SERVADIO: It would be very good if this new concept of the relationship between hypnotist and hypnotized person became more popular. Through hypnosis man finds himself suddenly face to face with his innermost self, which is powerful and irrational. In this situation the psychic apparatus never fails to mobilize defense mechanisms sooner or later. Faced with alarming psychic contents, people automatically defend themselves, using a number of unconscious mechanisms: forgetting, refusing, minimizing, isolating. All this has happened in the case of hypnosis.
However much one may try to limit and circumscribe it scientifically, hypnosis contains elements that tend to place the ego in contact with disquieting irrational aspects of the personality. In their presence the ego itself, at unconscious levels, sets up defense mechanisms. In addition to the motives mentioned, there is the fact that sooner or later scientists who work on hypnosis are bound to find themselves in the presence of the “paranormal.”

BELOFF: Excuse me, could you go back to the point you raised earlier, about .Elliotson and the decline of his power? In what terms would you explain it?

SERVADIO: I think that Elliotson’s behavior was due to the reasons I pointed out. He obviously developed some resistances, but I cannot say of what kind.

BELOFF: I wonder if your explanation applies to this case. There are various examples of this kind, where a person’s hypnotic powers seem to desert him. I have no theory to offer, but I wonder whether your denial theory would really account for such cases.

AARONSON: Hypnosis in my terms is a programming situation. When our personality alters as we grow older, our attitude toward relationships also changes. The extent to which one would succeed in involving a subject would be very different.

OWEN: It seems to me that the point Professor Servadio is making is that this is an unconscious mechanism and consequently couldn’t possibly be shown in conscious recall.

SERVADIO: Yes, except under certain conditions. I quite agree with Dr. Beloff that there may be other elements besides apprehension, avoidance, and alarm. There could be changes in the personality itself, with different kinds of adjustments taking place. As we analysts would say, the “libido cathexis” can be shifted for many reasons.

LUDWIG: I found Dr. Servadio’s summary very intriguing. One of the difficulties in terms of the scientific investigation of hypnosis deals with the mutual relationship between hypnotist and subject. When one first starts hypnotizing, it is not just the subject who is under a spell: the hypnotist likewise is entranced by his own powers and abilities. The hypnotist gets so emotionally involved that, if at a later time he gets interested in scientifically investigating the hypnotic state, he feels an inbuilt contradiction. There seems to be an inverse relationship between his proficiency as a hypnotist and his objectivity as an investigator.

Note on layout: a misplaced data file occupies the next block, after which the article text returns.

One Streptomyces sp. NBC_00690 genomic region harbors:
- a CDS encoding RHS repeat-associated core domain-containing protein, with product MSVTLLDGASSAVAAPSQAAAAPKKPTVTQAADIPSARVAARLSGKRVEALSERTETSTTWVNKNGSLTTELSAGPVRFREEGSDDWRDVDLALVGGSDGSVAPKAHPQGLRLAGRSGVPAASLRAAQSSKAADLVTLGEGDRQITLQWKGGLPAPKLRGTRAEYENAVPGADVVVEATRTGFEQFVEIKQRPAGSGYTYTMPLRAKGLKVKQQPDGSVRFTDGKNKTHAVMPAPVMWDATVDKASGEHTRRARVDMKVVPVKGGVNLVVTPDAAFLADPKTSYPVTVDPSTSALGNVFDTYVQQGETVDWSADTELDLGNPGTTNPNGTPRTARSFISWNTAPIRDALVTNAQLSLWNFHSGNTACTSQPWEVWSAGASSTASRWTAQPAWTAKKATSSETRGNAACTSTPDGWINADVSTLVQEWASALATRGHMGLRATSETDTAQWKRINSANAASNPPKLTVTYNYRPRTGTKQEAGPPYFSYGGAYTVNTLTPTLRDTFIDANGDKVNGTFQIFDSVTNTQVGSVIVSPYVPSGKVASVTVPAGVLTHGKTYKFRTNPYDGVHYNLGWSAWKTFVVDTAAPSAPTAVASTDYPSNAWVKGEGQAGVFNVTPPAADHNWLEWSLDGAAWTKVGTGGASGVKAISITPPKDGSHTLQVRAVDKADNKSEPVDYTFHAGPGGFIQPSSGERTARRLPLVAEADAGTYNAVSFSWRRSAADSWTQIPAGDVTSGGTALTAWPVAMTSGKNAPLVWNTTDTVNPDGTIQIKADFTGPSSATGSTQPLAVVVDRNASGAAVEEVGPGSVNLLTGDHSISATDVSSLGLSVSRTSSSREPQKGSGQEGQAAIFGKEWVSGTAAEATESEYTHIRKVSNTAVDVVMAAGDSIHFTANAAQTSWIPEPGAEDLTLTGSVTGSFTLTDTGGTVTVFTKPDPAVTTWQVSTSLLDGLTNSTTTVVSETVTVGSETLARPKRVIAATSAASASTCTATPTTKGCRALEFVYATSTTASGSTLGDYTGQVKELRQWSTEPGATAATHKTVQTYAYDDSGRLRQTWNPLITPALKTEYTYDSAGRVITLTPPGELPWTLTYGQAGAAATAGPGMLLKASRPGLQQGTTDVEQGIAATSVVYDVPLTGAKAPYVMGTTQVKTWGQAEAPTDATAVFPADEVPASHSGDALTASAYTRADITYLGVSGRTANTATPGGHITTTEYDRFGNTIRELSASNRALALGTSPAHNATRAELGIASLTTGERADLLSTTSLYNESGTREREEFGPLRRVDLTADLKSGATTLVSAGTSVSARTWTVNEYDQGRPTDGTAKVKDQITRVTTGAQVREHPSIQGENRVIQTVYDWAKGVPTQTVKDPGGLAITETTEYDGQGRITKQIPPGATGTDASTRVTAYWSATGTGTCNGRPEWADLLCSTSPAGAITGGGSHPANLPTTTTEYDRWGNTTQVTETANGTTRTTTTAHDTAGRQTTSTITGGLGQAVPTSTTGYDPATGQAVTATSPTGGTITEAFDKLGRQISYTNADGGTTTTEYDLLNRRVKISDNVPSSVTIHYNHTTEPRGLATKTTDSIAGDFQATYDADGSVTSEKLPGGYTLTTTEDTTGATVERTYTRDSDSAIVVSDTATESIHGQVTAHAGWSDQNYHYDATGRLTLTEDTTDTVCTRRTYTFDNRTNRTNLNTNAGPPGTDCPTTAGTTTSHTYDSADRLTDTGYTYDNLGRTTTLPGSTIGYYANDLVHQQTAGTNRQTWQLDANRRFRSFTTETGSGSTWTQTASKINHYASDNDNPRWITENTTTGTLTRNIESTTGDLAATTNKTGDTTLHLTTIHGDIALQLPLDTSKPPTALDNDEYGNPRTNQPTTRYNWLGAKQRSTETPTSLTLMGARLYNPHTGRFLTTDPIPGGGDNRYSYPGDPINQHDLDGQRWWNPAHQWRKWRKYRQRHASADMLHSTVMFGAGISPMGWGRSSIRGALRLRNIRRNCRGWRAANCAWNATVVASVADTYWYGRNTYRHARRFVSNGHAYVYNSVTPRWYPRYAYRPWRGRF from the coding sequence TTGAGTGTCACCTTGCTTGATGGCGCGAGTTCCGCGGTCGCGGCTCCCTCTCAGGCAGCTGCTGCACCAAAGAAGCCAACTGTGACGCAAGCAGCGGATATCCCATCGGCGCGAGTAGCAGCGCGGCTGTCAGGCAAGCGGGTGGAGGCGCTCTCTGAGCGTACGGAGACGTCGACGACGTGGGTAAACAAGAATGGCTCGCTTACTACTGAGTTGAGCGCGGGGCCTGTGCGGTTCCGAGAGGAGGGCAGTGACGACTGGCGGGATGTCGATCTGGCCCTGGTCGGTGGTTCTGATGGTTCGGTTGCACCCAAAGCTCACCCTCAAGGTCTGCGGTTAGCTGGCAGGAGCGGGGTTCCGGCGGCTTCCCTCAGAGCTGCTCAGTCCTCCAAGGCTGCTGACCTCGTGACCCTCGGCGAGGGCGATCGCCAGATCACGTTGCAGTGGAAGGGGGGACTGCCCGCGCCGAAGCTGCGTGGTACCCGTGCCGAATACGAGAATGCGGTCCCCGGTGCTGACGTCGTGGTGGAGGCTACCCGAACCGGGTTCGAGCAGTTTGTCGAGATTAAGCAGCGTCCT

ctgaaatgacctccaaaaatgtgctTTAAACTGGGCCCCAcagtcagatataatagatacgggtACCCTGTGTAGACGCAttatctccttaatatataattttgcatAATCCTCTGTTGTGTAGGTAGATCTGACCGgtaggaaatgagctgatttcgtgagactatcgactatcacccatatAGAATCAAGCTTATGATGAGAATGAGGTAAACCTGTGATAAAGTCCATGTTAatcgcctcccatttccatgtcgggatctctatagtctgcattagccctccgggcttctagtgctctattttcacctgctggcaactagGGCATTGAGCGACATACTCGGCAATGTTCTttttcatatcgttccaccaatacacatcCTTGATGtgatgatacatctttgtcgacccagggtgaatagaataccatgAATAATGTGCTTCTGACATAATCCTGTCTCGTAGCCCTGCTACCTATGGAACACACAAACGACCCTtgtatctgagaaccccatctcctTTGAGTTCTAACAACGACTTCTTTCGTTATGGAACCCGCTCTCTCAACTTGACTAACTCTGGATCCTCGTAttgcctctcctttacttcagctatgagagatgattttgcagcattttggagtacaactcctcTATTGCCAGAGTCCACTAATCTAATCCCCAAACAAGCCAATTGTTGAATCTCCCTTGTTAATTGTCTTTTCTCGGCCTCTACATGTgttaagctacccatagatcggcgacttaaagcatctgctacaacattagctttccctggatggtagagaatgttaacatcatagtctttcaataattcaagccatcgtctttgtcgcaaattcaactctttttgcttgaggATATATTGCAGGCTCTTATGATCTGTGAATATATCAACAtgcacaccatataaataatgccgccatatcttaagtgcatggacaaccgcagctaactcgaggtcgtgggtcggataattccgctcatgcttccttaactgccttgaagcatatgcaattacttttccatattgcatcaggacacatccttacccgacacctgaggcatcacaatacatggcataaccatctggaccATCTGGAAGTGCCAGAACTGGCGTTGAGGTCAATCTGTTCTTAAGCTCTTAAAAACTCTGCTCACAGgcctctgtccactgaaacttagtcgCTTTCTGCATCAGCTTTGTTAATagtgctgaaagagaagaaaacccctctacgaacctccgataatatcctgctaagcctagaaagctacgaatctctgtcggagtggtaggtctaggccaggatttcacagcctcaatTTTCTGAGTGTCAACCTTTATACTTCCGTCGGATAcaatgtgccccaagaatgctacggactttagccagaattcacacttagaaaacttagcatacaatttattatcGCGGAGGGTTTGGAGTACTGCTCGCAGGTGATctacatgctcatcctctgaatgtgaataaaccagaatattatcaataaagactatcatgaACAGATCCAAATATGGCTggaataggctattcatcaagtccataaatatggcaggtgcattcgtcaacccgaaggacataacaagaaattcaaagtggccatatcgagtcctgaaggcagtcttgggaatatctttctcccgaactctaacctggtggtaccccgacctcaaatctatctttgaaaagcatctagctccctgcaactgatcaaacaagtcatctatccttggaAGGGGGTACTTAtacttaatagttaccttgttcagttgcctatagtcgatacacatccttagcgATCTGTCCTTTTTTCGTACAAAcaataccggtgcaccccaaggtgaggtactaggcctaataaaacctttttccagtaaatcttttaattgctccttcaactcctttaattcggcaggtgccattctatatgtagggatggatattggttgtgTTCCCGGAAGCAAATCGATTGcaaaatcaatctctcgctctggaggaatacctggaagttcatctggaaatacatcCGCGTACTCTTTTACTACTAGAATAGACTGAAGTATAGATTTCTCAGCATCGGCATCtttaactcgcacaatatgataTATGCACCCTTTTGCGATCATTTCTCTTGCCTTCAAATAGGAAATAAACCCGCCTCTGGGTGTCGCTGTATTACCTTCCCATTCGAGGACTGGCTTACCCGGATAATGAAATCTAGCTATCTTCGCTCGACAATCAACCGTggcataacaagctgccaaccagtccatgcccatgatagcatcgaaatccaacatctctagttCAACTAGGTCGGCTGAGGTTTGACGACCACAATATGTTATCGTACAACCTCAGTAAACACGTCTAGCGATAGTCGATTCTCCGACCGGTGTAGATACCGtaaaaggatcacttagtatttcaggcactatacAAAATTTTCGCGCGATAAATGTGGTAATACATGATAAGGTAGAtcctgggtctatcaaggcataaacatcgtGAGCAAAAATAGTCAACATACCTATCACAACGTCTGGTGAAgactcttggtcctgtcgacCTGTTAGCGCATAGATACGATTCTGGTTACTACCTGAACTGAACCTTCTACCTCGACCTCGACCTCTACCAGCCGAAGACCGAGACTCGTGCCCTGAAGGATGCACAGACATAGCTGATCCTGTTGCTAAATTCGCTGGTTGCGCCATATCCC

SERVADIO: In this last part of my presentation, I would like to call your attention to the fact that an upward trend in the history of hypnosis is recognizable since 1920. Some experimentation was performed at Duke, especially by Dr. Fahler, with the Zener cards and hypnotized subjects.”· The results were of slight significance, but this fact may be ascribed to the well-known monptony of the card tests. Finally, you are all aware of Dr. Ryzl’s experiments, which seem rather promising. Let me quote Professor Vasiliev
The important problem at present is the nature of the factor that transmits the suggestion at a distance, an unknown brain factor of a nature that we must assume to be energetic. We can already point out two of its characteristic properties: propagation at a great distance, and penetration of all obstacles. We must look for something different, something new. It has happened more than once in the history of science that the recognition of new facts, unexplainable in any known way, has led to the discovery of aspects of the being that were quite unforeseeable and unforeseen.

ULLMAN: Thank you very much, Dr. Servadio. You have called our attention to the unexploited possibilities of hypnosis in parapsychological research. I would now like to call on Dr. Tart to give us his views on constructing models for understanding the operation of hypnosis, psi, and psychedelics.